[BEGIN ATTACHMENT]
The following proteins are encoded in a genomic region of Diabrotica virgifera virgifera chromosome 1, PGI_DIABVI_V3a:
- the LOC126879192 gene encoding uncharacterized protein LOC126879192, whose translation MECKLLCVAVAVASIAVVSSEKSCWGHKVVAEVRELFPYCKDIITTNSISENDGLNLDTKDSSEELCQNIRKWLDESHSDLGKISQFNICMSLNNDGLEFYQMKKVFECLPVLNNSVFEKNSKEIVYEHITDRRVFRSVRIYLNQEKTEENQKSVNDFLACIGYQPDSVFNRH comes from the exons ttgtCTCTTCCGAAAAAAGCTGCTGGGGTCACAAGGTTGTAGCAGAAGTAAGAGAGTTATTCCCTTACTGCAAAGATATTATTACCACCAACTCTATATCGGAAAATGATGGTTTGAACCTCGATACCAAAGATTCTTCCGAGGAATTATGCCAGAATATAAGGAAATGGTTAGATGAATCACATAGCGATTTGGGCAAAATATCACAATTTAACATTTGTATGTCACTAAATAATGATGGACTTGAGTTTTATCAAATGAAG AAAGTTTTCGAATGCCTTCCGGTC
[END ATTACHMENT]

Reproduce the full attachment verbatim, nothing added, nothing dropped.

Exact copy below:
The following proteins are encoded in a genomic region of Diabrotica virgifera virgifera chromosome 1, PGI_DIABVI_V3a:
- the LOC126879192 gene encoding uncharacterized protein LOC126879192, whose translation MECKLLCVAVAVASIAVVSSEKSCWGHKVVAEVRELFPYCKDIITTNSISENDGLNLDTKDSSEELCQNIRKWLDESHSDLGKISQFNICMSLNNDGLEFYQMKKVFECLPVLNNSVFEKNSKEIVYEHITDRRVFRSVRIYLNQEKTEENQKSVNDFLACIGYQPDSVFNRH comes from the exons ttgtCTCTTCCGAAAAAAGCTGCTGGGGTCACAAGGTTGTAGCAGAAGTAAGAGAGTTATTCCCTTACTGCAAAGATATTATTACCACCAACTCTATATCGGAAAATGATGGTTTGAACCTCGATACCAAAGATTCTTCCGAGGAATTATGCCAGAATATAAGGAAATGGTTAGATGAATCACATAGCGATTTGGGCAAAATATCACAATTTAACATTTGTATGTCACTAAATAATGATGGACTTGAGTTTTATCAAATGAAG AAAGTTTTCGAATGCCTTCCGGTC